Capturing Camelot: Stanley Tretick's Iconic Images of the Kennedys
  • Capturing Camelot: Stanley Tretick's Iconic Images of the Kennedys
  • Capturing Camelot: Stanley Tretick's Iconic Images of the Kennedys

Capturing Camelot: Stanley Tretick's Iconic Images of the Kennedys

4.8 15
by Kitty Kelley
     
 

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A bestselling author goes behind the lens of a legendary photographer to capture a magical time

A consummate photojournalist, Stanley Tretick was sent by United Press International to follow the Kennedy campaign of 1960. The photographer soon befriended the candidate and took many of JFK's best pictures during this time. When Kennedy

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Overview

A bestselling author goes behind the lens of a legendary photographer to capture a magical time

A consummate photojournalist, Stanley Tretick was sent by United Press International to follow the Kennedy campaign of 1960. The photographer soon befriended the candidate and took many of JFK's best pictures during this time. When Kennedy took office, Tretick was given extensive access to the White House, and the picture magazine Look hired him to cover the president and his family. Tretick is best known today for the photographs he took of President Kennedy relaxing with his children. His photographs helped define the American family of the early sixties and lent Kennedy an endearing credibility that greatly contributed to his popularity.
Accompanied by an insightful, heartwarming essay from Kitty Kelley—Tretick's close friend—about the relationship between the photographer and JFK, Capturing Camelot includes some of the most memorable images of America's Camelot and brings to life the uniquely hopeful historical era from which it emerged.

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Editorial Reviews

Publishers Weekly
Tretick's achievement is the masterful construction of legend through careful framing and omission—and teamwork with his subjects. Indeed JFK choreographed much of this work himself. Captions and text by famed biographer Kelley (Oprah: A Biography) tell how the future president worked diligently to delete silliness and emotional excess from the campaign-trail public record, quickly removing an Indian headdress, for example, or avoiding the lens while eating and eschewing overt affection toward his wife. As a result, when JFK's more candid expressions of worry and joy poke through in Tretick's photos, they prove startling still. Photographer and subject figured out early how to surround Kennedy with children, of whom there were plenty. The effort to soften and humanize the president reaches its apex in the famous image of John Jr. playing under his father's Oval Office desk. Indeed, Tretick spoke openly of his desire to accede to "the family's wishes," proudly reproducing thank-you notes from the proto-royals and admitting matriarch Rose's dissatisfaction with a shot of brother Bobby atop NFL star Rosy Grier's shoulders at a rowdy party. The opposite of Goldin and Avedon's warts-and-all images, Tretick's work is a noteworthy example of unapologetically romantic American portraiture. Agent: WSK Management. (Nov.)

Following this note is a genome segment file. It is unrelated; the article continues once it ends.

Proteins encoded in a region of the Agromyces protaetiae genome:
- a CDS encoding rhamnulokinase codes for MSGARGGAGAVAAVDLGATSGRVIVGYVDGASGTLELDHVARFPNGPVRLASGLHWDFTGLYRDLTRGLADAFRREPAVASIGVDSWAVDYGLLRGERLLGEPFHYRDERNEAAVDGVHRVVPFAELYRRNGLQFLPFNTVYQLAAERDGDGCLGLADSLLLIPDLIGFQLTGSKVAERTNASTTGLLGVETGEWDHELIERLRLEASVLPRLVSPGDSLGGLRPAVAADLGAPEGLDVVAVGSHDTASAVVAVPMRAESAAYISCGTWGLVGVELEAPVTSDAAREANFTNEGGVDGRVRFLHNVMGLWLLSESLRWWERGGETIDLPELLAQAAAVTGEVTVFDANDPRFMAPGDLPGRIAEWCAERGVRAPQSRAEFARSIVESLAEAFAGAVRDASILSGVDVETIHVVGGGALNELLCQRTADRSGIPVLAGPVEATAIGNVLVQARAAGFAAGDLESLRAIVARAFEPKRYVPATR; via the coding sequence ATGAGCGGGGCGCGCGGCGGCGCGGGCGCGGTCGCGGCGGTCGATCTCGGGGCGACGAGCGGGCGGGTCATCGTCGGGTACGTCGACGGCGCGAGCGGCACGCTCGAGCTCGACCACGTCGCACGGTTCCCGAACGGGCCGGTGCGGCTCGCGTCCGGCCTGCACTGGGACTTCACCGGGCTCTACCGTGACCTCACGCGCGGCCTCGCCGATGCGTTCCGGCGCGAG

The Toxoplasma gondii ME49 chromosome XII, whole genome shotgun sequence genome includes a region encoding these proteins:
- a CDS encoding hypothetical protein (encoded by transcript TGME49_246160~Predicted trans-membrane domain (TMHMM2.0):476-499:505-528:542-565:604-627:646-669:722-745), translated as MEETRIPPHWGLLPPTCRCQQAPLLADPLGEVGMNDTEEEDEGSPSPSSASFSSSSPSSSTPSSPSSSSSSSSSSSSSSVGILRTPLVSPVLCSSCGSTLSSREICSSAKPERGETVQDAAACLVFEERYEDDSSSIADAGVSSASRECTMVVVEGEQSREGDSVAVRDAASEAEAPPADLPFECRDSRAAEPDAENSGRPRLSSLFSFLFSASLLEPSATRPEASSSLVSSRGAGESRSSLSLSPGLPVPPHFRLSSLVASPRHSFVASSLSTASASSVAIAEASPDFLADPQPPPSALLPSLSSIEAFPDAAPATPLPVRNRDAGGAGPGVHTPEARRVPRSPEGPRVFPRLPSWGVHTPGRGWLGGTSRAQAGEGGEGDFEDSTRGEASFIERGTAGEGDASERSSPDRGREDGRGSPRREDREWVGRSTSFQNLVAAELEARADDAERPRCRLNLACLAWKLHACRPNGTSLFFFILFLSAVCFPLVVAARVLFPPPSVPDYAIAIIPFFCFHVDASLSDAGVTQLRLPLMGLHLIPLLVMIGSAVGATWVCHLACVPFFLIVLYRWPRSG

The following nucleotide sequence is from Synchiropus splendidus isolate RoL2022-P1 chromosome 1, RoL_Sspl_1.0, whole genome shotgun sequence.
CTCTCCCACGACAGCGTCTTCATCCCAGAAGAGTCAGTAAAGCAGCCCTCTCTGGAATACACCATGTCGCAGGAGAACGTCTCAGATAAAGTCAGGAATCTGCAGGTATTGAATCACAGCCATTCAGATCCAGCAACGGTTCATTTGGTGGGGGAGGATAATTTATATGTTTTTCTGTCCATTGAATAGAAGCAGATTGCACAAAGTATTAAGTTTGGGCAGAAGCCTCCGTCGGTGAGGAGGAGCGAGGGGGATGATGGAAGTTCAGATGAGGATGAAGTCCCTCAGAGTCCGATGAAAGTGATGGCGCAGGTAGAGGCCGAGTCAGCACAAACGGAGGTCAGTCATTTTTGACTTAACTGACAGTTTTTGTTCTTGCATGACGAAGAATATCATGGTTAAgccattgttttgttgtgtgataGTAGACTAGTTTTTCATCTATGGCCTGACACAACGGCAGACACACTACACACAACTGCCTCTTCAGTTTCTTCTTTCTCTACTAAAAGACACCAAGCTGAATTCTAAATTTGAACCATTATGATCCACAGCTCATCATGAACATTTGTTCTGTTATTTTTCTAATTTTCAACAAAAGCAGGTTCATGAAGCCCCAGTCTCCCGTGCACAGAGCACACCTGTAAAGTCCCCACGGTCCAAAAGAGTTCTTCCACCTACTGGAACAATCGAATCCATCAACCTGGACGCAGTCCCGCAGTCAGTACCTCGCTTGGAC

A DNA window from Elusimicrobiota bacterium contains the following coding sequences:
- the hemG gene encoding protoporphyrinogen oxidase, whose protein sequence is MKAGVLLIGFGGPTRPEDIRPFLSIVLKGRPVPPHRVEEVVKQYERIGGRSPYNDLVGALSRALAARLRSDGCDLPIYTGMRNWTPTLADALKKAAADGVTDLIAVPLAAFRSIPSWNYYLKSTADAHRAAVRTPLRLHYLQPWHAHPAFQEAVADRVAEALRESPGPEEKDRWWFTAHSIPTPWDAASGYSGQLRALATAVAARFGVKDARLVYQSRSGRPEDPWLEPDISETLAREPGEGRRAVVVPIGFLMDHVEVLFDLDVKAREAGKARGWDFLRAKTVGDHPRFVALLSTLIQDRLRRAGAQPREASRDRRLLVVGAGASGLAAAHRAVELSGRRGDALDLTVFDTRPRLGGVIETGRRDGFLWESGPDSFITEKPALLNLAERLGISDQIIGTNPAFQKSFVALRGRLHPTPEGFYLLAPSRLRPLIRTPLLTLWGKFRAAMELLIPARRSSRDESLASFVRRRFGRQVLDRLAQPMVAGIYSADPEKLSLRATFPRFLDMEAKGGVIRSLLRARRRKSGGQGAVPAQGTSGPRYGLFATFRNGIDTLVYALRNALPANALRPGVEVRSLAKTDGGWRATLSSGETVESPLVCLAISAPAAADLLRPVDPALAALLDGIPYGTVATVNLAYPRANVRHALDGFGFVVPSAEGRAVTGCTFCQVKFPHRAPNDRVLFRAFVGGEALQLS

From the Publisher

Capturing Camelot: Stanley Tretick's Iconic Images of the Kennedys breathes life into this compilation of more than 200 photos, many never before seen until now… Kelley's moving narrative, along with the sizable, glossy photographs will surely delight any Camelot aficionado!” —Portland Book Review

“A labor-of-love collection of work by the photographer she praises as 'my best friend…a pal without parallel.' … a tribute to a photographer, a president and a time when the former functioned as the world's eyes into the latter. A pleasant mixture of iconic and surprising shots--a photo book that is ultimately as much about the photographer, and the access he gained, as it is about its subject.” —Kirkus Reviews

“Tretick's achievement is the masterful construction of legend through careful framing and omission--and teamwork with his subjects. Indeed JFK choreographed much of this work himself…. The opposite of Goldin and Avedon's warts-and-all images, Tretick's work is a noteworthy example of unapologetically romantic American portraiture.” —Publishers Weekly

“The most eye-opening celebrity biography of our time.” —William Safire on His Way: The Unauthorized Biography of Frank Sinatra